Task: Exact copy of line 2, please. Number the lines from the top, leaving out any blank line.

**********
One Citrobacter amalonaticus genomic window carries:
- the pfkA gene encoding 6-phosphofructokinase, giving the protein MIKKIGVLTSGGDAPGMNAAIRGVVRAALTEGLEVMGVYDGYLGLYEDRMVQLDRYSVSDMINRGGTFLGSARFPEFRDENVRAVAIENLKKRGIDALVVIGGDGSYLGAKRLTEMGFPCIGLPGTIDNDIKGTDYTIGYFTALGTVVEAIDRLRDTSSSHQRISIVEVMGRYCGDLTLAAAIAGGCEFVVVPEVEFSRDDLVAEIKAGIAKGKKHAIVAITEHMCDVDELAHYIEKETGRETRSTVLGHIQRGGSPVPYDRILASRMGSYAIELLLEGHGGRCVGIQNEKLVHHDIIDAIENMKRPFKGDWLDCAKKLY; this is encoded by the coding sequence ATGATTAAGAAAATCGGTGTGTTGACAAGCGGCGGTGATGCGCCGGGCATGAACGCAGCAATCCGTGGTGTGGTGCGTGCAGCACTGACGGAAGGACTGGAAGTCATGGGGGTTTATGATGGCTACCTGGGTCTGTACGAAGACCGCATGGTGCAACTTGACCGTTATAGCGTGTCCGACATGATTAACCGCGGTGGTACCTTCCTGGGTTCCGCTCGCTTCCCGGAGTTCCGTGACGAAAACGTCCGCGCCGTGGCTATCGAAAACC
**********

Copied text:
- the pfkA gene encoding 6-phosphofructokinase, giving the protein MIKKIGVLTSGGDAPGMNAAIRGVVRAALTEGLEVMGVYDGYLGLYEDRMVQLDRYSVSDMINRGGTFLGSARFPEFRDENVRAVAIENLKKRGIDALVVIGGDGSYLGAKRLTEMGFPCIGLPGTIDNDIKGTDYTIGYFTALGTVVEAIDRLRDTSSSHQRISIVEVMGRYCGDLTLAAAIAGGCEFVVVPEVEFSRDDLVAEIKAGIAKGKKHAIVAITEHMCDVDELAHYIEKETGRETRSTVLGHIQRGGSPVPYDRILASRMGSYAIELLLEGHGGRCVGIQNEKLVHHDIIDAIENMKRPFKGDWLDCAKKLY; this is encoded by the coding sequence ATGATTAAGAAAATCGGTGTGTTGACAAGCGGCGGTGATGCGCCGGGCATGAACGCAGCAATCCGTGGTGTGGTGCGTGCAGCACTGACGGAAGGACTGGAAGTCATGGGGGTTTATGATGGCTACCTGGGTCTGTACGAAGACCGCATGGTGCAACTTGACCGTTATAGCGTGTCCGACATGATTAACCGCGGTGGTACCTTCCTGGGTTCCGCTCGCTTCCCGGAGTTCCGTGACGAAAACGTCCGCGCCGTGGCTATCGAAAACC